WatchUSeek Watch Forums banner

1 - 20 of 40 Posts

·
Registered
Joined
·
2,211 Posts
Discussion Starter #1 (Edited)
This old man is insecure with watch terminology. A pocketwatch was a
watch. A wristwatch was a bracelet or strap ww. Today it is simply a watch. Maybe somebody can write a definition for a pilot's watch. Or is it
too broadly used name to be categorized? Here are 2 extreme examples of seriously advertised pilot watches of 1940 and 1960 with a modern poser. Hamilton ad reads well on second click. Navitimer actually came from pro pilot's garage sale. He found it impractical. I liked its appearance and high tech. but was happy to make a profit with it. Notice the compact and neat old Lemania. It has the 321 Omega movmt. that was in the original big Speedy Pro. 27 mm. tiny movement in a big case.
 

Attachments

·
Pil-Mil, Breitling Forum Moderator
Joined
·
12,308 Posts
This old man is insecure with watch terminology. A pocketwatch was a
watch. A wristwatch was a bracelet or strap ww. Today it is simply a watch. Maybe somebody can write a definition for a pilot's watch. Or is it
too broadly used name to be categorized? Here are 2 extreme examples of seriously advertised pilot watches of 1940 and 1960 with a modern poser. Hamilton ad reads well on second click. Navitimer actually came from pro pilot's garage sale. He found it impractical. I liked its appearance and high tech. but was happy to make a profit with it. Notice the compact and neat old Lemania. It has the 321 Omega movmt. that was in the original big Speedy Pro. 27 mm.
A picture is worth a thousand words... ;-) My .02 worth... b-)
Best,
Ron





 

·
Sinn Moderator
Joined
·
9,710 Posts
The quintessential pilot watch is the classic Omega Speedmaster Professional, the moon watch. I got advanced press notice and was waiting on Aldrin & Armstrong when they landed. Cheers, Bill P.



 

·
Registered
Joined
·
2,211 Posts
Discussion Starter #4
2 Really nice demonstrations of the modern Pilot watches. Thankyou. Somewhat different from the 1930-40 Ford trimotor type.
 

·
Registered
Joined
·
170 Posts
The quintessential pilot watch is the classic Omega Speedmaster Professional, the moon watch. I got advanced press notice and was waiting on Aldrin & Armstrong when they landed. Cheers, Bill P.
Gaopa - The only chronograph I really like so I'm sorry to contradict you but it was designed and marketed originally for motorsports fans and then made famous by NASA using it for astronauts but it's not strictly speaking a "pilot's watch".

In my opinion being an astronaut probably has more in common with being a saturation diver than an aviator.

As you are likely aware, whilst there is clearly a traditional and also marketed style for pilots watches the ones that are actually chosen and used are based on personal preference rather than a set feature list. I'm not a fan of clutter on dials so prefer very limited features (no chronograph and no pointless slide rules). Pilots of more complex aircraft use the aircraft's instruments not their wristwatches meaning the usability of their preference is largely unimportant and down to convenience and style/fashion.

Your Rolex Explorer II is an ideal "working pilots" watch for me - it ticks all the right boxes for convenience and practicality for military and commercial use (even though it's a variant of the GMT-Master II and not actually a pilots watch in it's own right).
 

·
Registered
Joined
·
2,211 Posts
Discussion Starter #6 (Edited)
My first good ww. was earliest model speedy pro from car racer Wally Dallenbach. Sold by brother for $60. in nice condition. Sold for $120. after getting a later model. So a genuine motorsport object as you say but still a watch useable by pilots. Awhile ago had a simple military Bulova posted here used by lady Air Force pilot w.w.2. So a pilot's watch cannot be strictly defined and a definition for it by features is nonsensical. ( presently my opinion). Correction:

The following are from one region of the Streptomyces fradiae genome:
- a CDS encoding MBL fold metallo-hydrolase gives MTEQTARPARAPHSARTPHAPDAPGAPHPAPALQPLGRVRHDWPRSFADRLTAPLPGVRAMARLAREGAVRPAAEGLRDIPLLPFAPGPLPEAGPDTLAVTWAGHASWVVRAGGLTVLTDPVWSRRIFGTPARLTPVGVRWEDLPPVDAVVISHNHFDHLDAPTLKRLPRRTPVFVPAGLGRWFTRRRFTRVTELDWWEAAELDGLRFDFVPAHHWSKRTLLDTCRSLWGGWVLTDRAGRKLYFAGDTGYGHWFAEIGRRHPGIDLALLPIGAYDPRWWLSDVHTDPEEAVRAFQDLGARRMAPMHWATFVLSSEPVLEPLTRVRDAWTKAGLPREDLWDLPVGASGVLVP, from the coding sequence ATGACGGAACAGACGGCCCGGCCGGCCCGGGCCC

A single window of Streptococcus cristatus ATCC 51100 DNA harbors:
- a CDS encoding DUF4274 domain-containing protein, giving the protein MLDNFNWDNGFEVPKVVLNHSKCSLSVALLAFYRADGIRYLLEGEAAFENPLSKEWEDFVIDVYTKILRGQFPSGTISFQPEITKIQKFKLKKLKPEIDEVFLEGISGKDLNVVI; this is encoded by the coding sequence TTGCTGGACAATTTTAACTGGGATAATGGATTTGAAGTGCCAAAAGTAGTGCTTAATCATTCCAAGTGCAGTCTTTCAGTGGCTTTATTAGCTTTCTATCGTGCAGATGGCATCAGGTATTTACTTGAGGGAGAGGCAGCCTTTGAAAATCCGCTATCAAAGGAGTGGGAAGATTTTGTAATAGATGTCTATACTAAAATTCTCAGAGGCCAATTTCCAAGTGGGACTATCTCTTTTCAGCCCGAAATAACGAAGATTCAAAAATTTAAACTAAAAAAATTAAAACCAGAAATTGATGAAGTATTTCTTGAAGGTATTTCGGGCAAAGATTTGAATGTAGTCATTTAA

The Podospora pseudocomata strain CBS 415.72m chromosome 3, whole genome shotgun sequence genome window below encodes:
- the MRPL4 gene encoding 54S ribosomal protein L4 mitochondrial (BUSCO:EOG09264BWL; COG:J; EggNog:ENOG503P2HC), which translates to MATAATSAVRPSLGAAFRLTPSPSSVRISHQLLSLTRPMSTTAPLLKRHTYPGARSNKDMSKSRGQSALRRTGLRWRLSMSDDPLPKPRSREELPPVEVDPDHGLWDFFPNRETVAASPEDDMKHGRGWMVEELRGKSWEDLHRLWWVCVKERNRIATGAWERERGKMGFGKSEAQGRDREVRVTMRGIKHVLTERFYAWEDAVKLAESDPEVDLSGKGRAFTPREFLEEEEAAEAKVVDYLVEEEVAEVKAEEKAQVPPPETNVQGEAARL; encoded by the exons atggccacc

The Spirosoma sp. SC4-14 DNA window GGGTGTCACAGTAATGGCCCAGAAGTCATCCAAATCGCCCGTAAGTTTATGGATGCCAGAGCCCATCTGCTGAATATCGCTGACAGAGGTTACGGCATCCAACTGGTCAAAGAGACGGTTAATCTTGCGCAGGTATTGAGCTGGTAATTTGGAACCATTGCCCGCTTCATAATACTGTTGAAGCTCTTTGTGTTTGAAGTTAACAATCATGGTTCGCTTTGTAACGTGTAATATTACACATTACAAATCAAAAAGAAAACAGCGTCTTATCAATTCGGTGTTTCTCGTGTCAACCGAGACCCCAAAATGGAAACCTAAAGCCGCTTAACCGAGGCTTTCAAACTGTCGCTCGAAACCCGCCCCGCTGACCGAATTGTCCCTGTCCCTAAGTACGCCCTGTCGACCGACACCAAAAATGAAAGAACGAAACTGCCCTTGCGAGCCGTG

As reported here in the following certain features obviously define the pilot's watch. Just because a pilot uses a time only Polarouter does not make it a dsigned for application preferred Pilot's Watch. So I will not call it a pilot's watch. However, I will still call the time only military issued A11 time only black face sweep second hand a pilot's watch specific for w.w.2.
 

·
Registered
Joined
·
1,113 Posts
Well, I think that we have beat this dead horse more than once around here, but I don't really tire of the subject.

As aviation has recently passed the century mark, we have had a lot of technology changes in watches coinciding with the remarkable and parallel advances in aviation. I am wearing my Yes Zulu right now as I sit in a Shanghai hotel room. I have been on 5 continents in the last 10 days or so, and my Zulu is a true aviation tool. I also brought my Fortis B42 GMT with me which I wore for a few days, but I find that the Zulu is easier to use when I am really jumping time zones.

I wore the same B1 that Ron posted above while I was in Iraq. It was a good tool for the job as a new school watch packed with features. I still like old school fleigers, and everybody ought to own one, but they don't serve much purpose for the kind of flying that I perform.
 

·
Registered
Joined
·
2,211 Posts
Super. A real professional expert's advisory opinion. A 1930's ford trimotor is not today's technology and operation as is the pilot's watch. Fine conclusion to this question.
 

·
Sinn Moderator
Joined
·
9,710 Posts
This has been a fun and enlightening thread! Not being a pilot I have learned from those of you who are. Thanks guys. Cheers, Bill P.
 

·
Sinn Moderator
Joined
·
9,710 Posts
On further reflection even though not a pilot, I still think the Omega Speedmaster is a good choice for pilots. If it was good enough for NASA.....

Or.... how about the Lum-Tec Combat B3? Cheers, Bill P.







 

·
Registered
Joined
·
1,113 Posts
I owned a Speedy, and I still think it is a great watch. The problem with it is that it does not have a date. The tach bezel is about worthless also. The watch is a classic for sure, and it has rightfully attained iconic status. But keep in mind that when the watch was first chosen by NASA, there were not very many choices to pick from. They had to go with the best thing readily available. A new watch for today's space mission would be quite a different animal for sure.
 
R

·
Guest
Joined
·
0 Posts